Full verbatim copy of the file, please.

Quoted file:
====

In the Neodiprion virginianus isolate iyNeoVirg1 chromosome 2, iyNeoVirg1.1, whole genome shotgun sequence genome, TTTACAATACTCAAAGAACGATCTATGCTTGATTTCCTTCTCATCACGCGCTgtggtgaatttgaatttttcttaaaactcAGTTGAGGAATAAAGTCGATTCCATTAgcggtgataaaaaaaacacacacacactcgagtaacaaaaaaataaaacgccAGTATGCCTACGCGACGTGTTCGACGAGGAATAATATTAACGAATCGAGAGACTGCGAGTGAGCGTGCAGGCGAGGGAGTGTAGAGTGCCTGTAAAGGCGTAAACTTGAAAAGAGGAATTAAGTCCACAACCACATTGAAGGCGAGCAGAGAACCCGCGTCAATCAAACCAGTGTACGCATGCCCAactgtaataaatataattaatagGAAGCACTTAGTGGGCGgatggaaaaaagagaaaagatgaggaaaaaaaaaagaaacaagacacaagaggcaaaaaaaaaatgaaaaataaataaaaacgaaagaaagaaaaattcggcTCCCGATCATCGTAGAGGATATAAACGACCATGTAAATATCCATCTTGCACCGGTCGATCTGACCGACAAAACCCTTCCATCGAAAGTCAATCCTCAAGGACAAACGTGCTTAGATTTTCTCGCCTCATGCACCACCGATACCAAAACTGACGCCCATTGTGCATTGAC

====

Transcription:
In the Neodiprion virginianus isolate iyNeoVirg1 chromosome 2, iyNeoVirg1.1, whole genome shotgun sequence genome, TTTACAATACTCAAAGAACGATCTATGCTTGATTTCCTTCTCATCACGCGCTgtggtgaatttgaatttttcttaaaactcAGTTGAGGAATAAAGTCGATTCCATTAgcggtgataaaaaaaacacacacacactcgagtaacaaaaaaataaaacgccAGTATGCCTACGCGACGTGTTCGACGAGGAATAATATTAACGAATCGAGAGACTGCGAGTGAGCGTGCAGGCGAGGGAGTGTAGAGTGCCTGTAAAGGCGTAAACTTGAAAAGAGGAATTAAGTCCACAACCACATTGAAGGCGAGCAGAGAACCCGCGTCAATCAAACCAGTGTACGCATGCCCAactgtaataaatataattaatagGAAGCACTTAGTGGGCGgatggaaaaaagagaaaagatgaggaaaaaaaaaagaaacaagacacaagaggcaaaaaaaaaatgaaaaataaataaaaacgaaagaaagaaaaattcggcTCCCGATCATCGTAGAGGATATAAACGACCATGTAAATATCCATCTTGCACCGGTCGATCTGACCGACAAAACCCTTCCATCGAAAGTCAATCCTCAAGGACAAACGTGCTTAGATTTTCTCGCCTCATGCACCACCGATACCAAAACTGACGCCCATTGTGCATTGAC